Potentials of Power-to-Liquid fuels in aviation
If produced from renewable electricity and abundant CO2 captured from air, Power-to-Liquid (PtL) fuels could enable the aviation sector to substantially reduce its environmental footprint. This is a key message of a background study recently conducted by Bauhaus Luftfahrt in collaboration with Ludwig-Bölkow-Systemtechnik and on behalf of the German Environment Agency. PtL-based fuel production comprises three main steps: 1) Hydrogen generation from renewable electricity through electrolysis of water; 2) Provision of renewable CO2 and its conversion along with the produced hydrogen; 3) Synthesis of liquid hydrocarbons with subsequent upgrading and refining. PtL fuels can be produced using established industrial-scale processes. However, full system integration of the individual process steps is subject to ongoing work and still requires further R&D efforts.
PtL-derived jet fuel is drop-in capable. The key challenge for short-term deployment is disadvantageously high cost of production. The main advantage of PtL fuels, however, is the huge potential of wind and solar power exceeding the total global energy demand of today and the future. The environmental benefits of PtL fuels produced from renewable feedstock (electricity, CO2, and water) are evident, with a low carbon footprint, negligible water demand, and much lower land requirements compared to biofuels.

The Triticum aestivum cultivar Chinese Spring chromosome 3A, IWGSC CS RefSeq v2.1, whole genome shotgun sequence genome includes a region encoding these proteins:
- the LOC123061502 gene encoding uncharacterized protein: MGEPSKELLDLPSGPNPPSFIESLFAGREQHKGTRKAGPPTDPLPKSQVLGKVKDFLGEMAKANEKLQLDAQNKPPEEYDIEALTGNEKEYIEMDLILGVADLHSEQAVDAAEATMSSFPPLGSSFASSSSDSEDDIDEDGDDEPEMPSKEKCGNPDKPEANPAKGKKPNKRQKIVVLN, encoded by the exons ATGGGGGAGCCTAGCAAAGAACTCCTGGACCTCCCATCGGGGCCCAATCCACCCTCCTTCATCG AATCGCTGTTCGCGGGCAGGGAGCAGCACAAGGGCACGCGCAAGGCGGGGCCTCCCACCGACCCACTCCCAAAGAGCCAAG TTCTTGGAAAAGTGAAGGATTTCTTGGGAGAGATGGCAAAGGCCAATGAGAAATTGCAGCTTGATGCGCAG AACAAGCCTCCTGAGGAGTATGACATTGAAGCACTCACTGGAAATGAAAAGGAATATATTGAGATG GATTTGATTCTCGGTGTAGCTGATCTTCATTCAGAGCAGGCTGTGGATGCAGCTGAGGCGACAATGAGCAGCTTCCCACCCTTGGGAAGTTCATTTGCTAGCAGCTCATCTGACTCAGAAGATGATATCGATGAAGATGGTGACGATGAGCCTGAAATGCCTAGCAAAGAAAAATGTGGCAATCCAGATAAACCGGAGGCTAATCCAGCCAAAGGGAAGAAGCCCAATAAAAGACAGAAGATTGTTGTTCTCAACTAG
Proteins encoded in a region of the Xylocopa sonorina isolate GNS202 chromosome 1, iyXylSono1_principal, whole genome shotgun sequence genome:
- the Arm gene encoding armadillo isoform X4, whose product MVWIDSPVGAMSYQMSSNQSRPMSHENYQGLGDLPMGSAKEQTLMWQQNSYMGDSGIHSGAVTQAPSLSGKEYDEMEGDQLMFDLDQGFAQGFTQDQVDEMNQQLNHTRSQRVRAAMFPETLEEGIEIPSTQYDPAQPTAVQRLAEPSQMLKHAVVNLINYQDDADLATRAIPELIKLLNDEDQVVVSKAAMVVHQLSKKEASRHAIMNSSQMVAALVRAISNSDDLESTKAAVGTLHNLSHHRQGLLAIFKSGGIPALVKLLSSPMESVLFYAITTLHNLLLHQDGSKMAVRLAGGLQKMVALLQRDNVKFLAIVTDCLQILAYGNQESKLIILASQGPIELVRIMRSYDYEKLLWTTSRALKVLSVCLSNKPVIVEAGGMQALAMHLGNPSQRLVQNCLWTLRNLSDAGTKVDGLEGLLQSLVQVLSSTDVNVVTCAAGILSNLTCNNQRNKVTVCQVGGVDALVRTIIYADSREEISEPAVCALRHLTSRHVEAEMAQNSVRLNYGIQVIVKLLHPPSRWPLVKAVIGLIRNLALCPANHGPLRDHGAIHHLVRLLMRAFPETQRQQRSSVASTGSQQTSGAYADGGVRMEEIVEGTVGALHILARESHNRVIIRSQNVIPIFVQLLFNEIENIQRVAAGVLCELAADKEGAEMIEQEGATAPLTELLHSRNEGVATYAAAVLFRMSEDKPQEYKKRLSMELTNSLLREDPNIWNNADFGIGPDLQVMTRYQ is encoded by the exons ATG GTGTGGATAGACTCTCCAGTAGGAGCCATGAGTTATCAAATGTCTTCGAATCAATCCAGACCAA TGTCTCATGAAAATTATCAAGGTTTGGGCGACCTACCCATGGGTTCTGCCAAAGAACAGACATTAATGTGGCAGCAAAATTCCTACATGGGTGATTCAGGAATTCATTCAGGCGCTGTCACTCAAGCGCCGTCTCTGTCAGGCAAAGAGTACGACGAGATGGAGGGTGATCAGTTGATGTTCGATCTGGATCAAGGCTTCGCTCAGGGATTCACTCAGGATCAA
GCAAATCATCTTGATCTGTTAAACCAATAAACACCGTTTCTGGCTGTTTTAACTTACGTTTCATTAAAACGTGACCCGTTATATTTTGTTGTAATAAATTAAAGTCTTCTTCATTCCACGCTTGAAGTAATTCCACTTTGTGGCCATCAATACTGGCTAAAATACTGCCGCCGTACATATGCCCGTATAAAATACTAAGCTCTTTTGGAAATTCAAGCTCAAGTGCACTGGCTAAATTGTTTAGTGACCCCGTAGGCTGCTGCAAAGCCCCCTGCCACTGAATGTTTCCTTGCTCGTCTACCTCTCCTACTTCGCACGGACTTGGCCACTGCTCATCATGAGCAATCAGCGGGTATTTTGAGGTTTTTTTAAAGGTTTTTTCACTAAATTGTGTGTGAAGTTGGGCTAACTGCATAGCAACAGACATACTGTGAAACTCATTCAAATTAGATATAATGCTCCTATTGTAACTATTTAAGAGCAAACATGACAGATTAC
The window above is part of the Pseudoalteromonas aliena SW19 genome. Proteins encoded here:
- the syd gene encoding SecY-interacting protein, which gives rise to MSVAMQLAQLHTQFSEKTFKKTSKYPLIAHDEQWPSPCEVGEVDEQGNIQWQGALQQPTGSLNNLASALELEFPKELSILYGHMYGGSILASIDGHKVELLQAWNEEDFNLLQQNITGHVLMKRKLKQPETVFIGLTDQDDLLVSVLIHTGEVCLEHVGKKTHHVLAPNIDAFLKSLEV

The background study on PtL fuels can be downloaded from the German Environment Agency website: http://bit.ly/2cowOyf
- PtL water demand compared to selected biofuels: PtL fuels production from renewable electricity is characterised by negligible specific water consumption in relation to various biofuel production pathways.
- Achievable air mileage for an A320neo per hectare of land: High area-specific yields: Land requirement for PtL fuels production is far lower compared to biofuels relying on natural photosynthetic energy conversion.